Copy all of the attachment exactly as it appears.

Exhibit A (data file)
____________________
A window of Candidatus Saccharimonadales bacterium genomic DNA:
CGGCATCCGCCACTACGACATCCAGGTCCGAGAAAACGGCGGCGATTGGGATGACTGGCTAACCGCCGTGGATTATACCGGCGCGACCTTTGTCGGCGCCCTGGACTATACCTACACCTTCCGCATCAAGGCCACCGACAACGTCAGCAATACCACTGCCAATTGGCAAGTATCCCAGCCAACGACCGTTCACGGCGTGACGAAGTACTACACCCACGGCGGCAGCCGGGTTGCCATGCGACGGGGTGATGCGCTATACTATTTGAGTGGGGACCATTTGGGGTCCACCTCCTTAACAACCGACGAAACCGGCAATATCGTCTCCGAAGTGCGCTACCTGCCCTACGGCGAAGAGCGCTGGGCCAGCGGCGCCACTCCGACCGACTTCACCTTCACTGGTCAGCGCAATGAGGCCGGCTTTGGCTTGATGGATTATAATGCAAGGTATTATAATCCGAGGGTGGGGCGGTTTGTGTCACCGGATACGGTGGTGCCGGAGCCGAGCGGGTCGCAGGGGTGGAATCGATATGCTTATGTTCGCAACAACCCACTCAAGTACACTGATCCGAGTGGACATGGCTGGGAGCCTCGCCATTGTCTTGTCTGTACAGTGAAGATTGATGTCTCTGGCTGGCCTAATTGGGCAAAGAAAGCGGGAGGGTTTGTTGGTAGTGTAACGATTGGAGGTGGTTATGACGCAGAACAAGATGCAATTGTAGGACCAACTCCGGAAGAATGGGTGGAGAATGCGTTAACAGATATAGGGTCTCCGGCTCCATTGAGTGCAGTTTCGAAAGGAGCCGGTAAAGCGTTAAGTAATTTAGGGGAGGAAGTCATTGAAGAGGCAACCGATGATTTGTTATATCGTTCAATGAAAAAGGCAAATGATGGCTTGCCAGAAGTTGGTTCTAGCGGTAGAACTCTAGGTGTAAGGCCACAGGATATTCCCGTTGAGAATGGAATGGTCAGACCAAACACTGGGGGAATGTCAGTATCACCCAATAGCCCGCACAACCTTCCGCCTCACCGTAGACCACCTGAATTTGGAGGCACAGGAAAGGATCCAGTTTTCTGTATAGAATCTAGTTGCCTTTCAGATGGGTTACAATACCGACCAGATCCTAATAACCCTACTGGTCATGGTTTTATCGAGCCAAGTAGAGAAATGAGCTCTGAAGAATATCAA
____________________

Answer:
A window of Candidatus Saccharimonadales bacterium genomic DNA:
CGGCATCCGCCACTACGACATCCAGGTCCGAGAAAACGGCGGCGATTGGGATGACTGGCTAACCGCCGTGGATTATACCGGCGCGACCTTTGTCGGCGCCCTGGACTATACCTACACCTTCCGCATCAAGGCCACCGACAACGTCAGCAATACCACTGCCAATTGGCAAGTATCCCAGCCAACGACCGTTCACGGCGTGACGAAGTACTACACCCACGGCGGCAGCCGGGTTGCCATGCGACGGGGTGATGCGCTATACTATTTGAGTGGGGACCATTTGGGGTCCACCTCCTTAACAACCGACGAAACCGGCAATATCGTCTCCGAAGTGCGCTACCTGCCCTACGGCGAAGAGCGCTGGGCCAGCGGCGCCACTCCGACCGACTTCACCTTCACTGGTCAGCGCAATGAGGCCGGCTTTGGCTTGATGGATTATAATGCAAGGTATTATAATCCGAGGGTGGGGCGGTTTGTGTCACCGGATACGGTGGTGCCGGAGCCGAGCGGGTCGCAGGGGTGGAATCGATATGCTTATGTTCGCAACAACCCACTCAAGTACACTGATCCGAGTGGACATGGCTGGGAGCCTCGCCATTGTCTTGTCTGTACAGTGAAGATTGATGTCTCTGGCTGGCCTAATTGGGCAAAGAAAGCGGGAGGGTTTGTTGGTAGTGTAACGATTGGAGGTGGTTATGACGCAGAACAAGATGCAATTGTAGGACCAACTCCGGAAGAATGGGTGGAGAATGCGTTAACAGATATAGGGTCTCCGGCTCCATTGAGTGCAGTTTCGAAAGGAGCCGGTAAAGCGTTAAGTAATTTAGGGGAGGAAGTCATTGAAGAGGCAACCGATGATTTGTTATATCGTTCAATGAAAAAGGCAAATGATGGCTTGCCAGAAGTTGGTTCTAGCGGTAGAACTCTAGGTGTAAGGCCACAGGATATTCCCGTTGAGAATGGAATGGTCAGACCAAACACTGGGGGAATGTCAGTATCACCCAATAGCCCGCACAACCTTCCGCCTCACCGTAGACCACCTGAATTTGGAGGCACAGGAAAGGATCCAGTTTTCTGTATAGAATCTAGTTGCCTTTCAGATGGGTTACAATACCGACCAGATCCTAATAACCCTACTGGTCATGGTTTTATCGAGCCAAGTAGAGAAATGAGCTCTGAAGAATATCAA